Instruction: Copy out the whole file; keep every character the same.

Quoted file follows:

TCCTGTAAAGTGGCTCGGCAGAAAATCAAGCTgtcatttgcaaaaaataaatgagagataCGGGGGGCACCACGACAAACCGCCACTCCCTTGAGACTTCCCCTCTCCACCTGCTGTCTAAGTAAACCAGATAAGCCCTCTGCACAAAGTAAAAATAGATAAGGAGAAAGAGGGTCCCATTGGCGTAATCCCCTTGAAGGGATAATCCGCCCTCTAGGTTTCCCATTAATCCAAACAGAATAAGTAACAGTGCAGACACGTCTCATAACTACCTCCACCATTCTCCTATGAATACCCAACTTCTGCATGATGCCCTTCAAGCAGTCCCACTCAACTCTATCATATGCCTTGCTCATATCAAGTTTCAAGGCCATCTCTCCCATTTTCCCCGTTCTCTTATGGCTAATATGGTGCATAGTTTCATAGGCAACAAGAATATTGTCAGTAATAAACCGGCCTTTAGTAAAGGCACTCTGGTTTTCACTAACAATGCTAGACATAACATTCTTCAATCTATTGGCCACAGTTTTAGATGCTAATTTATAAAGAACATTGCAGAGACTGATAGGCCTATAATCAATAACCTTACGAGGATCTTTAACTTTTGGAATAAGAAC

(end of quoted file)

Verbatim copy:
TCCTGTAAAGTGGCTCGGCAGAAAATCAAGCTgtcatttgcaaaaaataaatgagagataCGGGGGGCACCACGACAAACCGCCACTCCCTTGAGACTTCCCCTCTCCACCTGCTGTCTAAGTAAACCAGATAAGCCCTCTGCACAAAGTAAAAATAGATAAGGAGAAAGAGGGTCCCATTGGCGTAATCCCCTTGAAGGGATAATCCGCCCTCTAGGTTTCCCATTAATCCAAACAGAATAAGTAACAGTGCAGACACGTCTCATAACTACCTCCACCATTCTCCTATGAATACCCAACTTCTGCATGATGCCCTTCAAGCAGTCCCACTCAACTCTATCATATGCCTTGCTCATATCAAGTTTCAAGGCCATCTCTCCCATTTTCCCCGTTCTCTTATGGCTAATATGGTGCATAGTTTCATAGGCAACAAGAATATTGTCAGTAATAAACCGGCCTTTAGTAAAGGCACTCTGGTTTTCACTAACAATGCTAGACATAACATTCTTCAATCTATTGGCCACAGTTTTAGATGCTAATTTATAAAGAACATTGCAGAGACTGATAGGCCTATAATCAATAACCTTACGAGGATCTTTAACTTTTGGAATAAGAAC